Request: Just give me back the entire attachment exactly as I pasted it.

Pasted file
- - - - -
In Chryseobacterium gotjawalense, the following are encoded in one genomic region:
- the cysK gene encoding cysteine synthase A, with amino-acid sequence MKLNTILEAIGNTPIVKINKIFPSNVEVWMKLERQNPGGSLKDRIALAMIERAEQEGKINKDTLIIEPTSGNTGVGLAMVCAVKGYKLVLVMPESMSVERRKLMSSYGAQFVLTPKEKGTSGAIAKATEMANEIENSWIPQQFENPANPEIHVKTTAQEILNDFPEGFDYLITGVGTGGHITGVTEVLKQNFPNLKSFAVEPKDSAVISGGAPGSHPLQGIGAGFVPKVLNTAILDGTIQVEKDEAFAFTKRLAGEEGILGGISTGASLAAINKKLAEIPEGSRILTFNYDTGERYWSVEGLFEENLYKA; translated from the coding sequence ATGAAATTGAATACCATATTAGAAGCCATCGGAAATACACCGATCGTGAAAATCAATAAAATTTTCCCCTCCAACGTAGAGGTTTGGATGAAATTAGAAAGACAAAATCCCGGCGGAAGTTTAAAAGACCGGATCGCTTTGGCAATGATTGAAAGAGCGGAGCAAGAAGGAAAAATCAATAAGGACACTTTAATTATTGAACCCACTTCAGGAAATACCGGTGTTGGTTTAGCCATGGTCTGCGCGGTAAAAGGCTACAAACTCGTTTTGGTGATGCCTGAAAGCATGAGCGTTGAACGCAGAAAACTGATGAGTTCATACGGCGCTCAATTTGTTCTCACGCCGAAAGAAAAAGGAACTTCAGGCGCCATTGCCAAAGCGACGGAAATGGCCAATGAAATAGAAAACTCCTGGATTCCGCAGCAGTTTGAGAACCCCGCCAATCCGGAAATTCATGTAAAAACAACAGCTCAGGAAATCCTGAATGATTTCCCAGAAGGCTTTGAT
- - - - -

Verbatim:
In Chryseobacterium gotjawalense, the following are encoded in one genomic region:
- the cysK gene encoding cysteine synthase A, with amino-acid sequence MKLNTILEAIGNTPIVKINKIFPSNVEVWMKLERQNPGGSLKDRIALAMIERAEQEGKINKDTLIIEPTSGNTGVGLAMVCAVKGYKLVLVMPESMSVERRKLMSSYGAQFVLTPKEKGTSGAIAKATEMANEIENSWIPQQFENPANPEIHVKTTAQEILNDFPEGFDYLITGVGTGGHITGVTEVLKQNFPNLKSFAVEPKDSAVISGGAPGSHPLQGIGAGFVPKVLNTAILDGTIQVEKDEAFAFTKRLAGEEGILGGISTGASLAAINKKLAEIPEGSRILTFNYDTGERYWSVEGLFEENLYKA; translated from the coding sequence ATGAAATTGAATACCATATTAGAAGCCATCGGAAATACACCGATCGTGAAAATCAATAAAATTTTCCCCTCCAACGTAGAGGTTTGGATGAAATTAGAAAGACAAAATCCCGGCGGAAGTTTAAAAGACCGGATCGCTTTGGCAATGATTGAAAGAGCGGAGCAAGAAGGAAAAATCAATAAGGACACTTTAATTATTGAACCCACTTCAGGAAATACCGGTGTTGGTTTAGCCATGGTCTGCGCGGTAAAAGGCTACAAACTCGTTTTGGTGATGCCTGAAAGCATGAGCGTTGAACGCAGAAAACTGATGAGTTCATACGGCGCTCAATTTGTTCTCACGCCGAAAGAAAAAGGAACTTCAGGCGCCATTGCCAAAGCGACGGAAATGGCCAATGAAATAGAAAACTCCTGGATTCCGCAGCAGTTTGAGAACCCCGCCAATCCGGAAATTCATGTAAAAACAACAGCTCAGGAAATCCTGAATGATTTCCCAGAAGGCTTTGAT